Safety pros should take their work home, Occupational Keynote speakers say
Indianapolis – Everyone has had near misses and minor and major injuries – on and off the job. These incidents are highly common, but, as safety professionals Larry Wilson and Tim Page-Bottorff pointed out, they also are highly preventable.
Wilson and Page-Bottorff spoke during the Occupational Keynote on Tuesday at the 2017 National Safety Council Congress & Expo. One of the keynote’s central themes was a message for safety pros: Take your work home. Three times as many unintentional disabling injuries – and 15 times as many accidental deaths – occur when workers are off duty than when they are on, the speakers said.
“We’re doing all we can for workplace safety, but we’re not carrying that home,” said Wilson, CEO of SafeStart.
Wilson and Page-Bottorff, senior safety consultant at SafeStart, identified three sources of unexpected incidents: you, other workers and equipment. And NSC data backs it up: 97 percent of injuries are caused by one’s self, and 97 percent of auto-related incidents are caused by human error, council data shows. The top contributing factors include rushing, frustration, fatigue and complacency, with eyes and minds wandering from the tasks.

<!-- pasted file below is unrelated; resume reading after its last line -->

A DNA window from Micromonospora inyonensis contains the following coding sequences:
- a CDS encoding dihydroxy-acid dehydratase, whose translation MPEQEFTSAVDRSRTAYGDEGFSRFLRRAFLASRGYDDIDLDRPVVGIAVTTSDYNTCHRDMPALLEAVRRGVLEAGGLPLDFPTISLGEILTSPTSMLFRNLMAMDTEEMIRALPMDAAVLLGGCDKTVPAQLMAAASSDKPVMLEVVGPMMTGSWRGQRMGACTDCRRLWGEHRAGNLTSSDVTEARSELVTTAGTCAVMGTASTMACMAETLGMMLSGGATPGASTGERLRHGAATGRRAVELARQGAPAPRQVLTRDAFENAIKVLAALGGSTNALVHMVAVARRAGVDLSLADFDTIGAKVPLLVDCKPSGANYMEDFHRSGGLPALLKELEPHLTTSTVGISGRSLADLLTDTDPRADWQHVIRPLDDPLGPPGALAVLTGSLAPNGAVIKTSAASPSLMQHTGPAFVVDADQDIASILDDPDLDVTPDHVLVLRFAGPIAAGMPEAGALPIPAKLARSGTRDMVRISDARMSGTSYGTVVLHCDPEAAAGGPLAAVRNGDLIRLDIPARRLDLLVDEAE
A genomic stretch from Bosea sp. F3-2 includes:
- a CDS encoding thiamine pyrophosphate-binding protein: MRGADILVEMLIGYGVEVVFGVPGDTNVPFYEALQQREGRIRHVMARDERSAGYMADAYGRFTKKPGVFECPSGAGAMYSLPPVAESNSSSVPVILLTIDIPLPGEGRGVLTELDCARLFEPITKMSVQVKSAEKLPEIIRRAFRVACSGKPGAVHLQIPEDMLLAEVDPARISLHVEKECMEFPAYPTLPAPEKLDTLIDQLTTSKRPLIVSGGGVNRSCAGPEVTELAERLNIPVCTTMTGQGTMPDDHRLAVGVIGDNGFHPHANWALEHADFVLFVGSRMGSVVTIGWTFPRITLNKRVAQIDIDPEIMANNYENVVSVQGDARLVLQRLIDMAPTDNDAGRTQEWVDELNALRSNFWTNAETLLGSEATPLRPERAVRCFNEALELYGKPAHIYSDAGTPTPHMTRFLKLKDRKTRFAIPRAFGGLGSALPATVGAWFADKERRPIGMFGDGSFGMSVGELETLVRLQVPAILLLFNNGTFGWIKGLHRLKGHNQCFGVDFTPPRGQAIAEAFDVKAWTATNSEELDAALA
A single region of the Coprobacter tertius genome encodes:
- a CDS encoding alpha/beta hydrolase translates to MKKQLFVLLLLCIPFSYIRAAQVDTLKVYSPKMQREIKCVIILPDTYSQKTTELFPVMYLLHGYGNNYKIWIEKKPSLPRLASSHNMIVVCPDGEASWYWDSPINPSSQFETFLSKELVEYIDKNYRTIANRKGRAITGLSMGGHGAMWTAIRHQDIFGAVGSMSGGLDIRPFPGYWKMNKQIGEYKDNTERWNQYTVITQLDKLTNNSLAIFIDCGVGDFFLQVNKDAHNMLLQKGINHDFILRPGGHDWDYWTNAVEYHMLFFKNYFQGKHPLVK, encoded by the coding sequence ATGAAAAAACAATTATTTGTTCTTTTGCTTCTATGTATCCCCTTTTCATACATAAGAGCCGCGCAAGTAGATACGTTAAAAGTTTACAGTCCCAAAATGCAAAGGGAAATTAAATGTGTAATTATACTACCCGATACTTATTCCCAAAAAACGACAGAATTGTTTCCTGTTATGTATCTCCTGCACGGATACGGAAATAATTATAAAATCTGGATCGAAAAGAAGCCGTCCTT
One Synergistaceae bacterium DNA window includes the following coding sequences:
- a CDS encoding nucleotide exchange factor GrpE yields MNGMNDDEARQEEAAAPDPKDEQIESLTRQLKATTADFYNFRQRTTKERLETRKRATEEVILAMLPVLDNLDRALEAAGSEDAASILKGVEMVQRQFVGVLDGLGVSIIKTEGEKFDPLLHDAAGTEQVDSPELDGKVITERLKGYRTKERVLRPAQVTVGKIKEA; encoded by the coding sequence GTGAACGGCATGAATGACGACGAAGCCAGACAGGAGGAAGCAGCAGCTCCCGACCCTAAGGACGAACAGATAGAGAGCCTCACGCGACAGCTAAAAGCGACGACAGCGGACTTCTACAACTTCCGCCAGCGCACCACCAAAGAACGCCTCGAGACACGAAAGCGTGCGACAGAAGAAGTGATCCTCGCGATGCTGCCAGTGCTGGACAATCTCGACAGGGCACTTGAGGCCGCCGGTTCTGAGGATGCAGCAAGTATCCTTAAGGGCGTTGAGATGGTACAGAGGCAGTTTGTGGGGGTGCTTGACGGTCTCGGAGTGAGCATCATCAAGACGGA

To help limit these mistakes, Wilson and Page-Bottorff highlighted critical error reduction techniques: Self-triggering, or recognizing in the moment your potentially dangerous actions or inactions and correcting them; analysis of close calls and small errors to prevent repeating; seeing mistakes and good practices in others as reminders; and working on your safety habits.
“If we get people to put a bit of effort into these four [CERTs], we can help them to prevent critical errors, and also to prevent injuries,” Wilson said.
Wilson shared with keynote attendees an interview he did earlier this year with former OSHA chief David Michaels. Wilson asked Michaels what he thought the future held for workplace safety. Michaels said that he thought there likely wouldn’t be more OSHA inspectors to monitor sites, even if more regulations are issued in the future. Michaels also shared his thoughts on the prospect and types of regulations to come.
“The direction, I think, is more program regulations, telling employers, ‘You’ve got to look at this issue, look at this risk, and then take affirmative action,'” Michaels said. “That way we’ll have a level playing field.”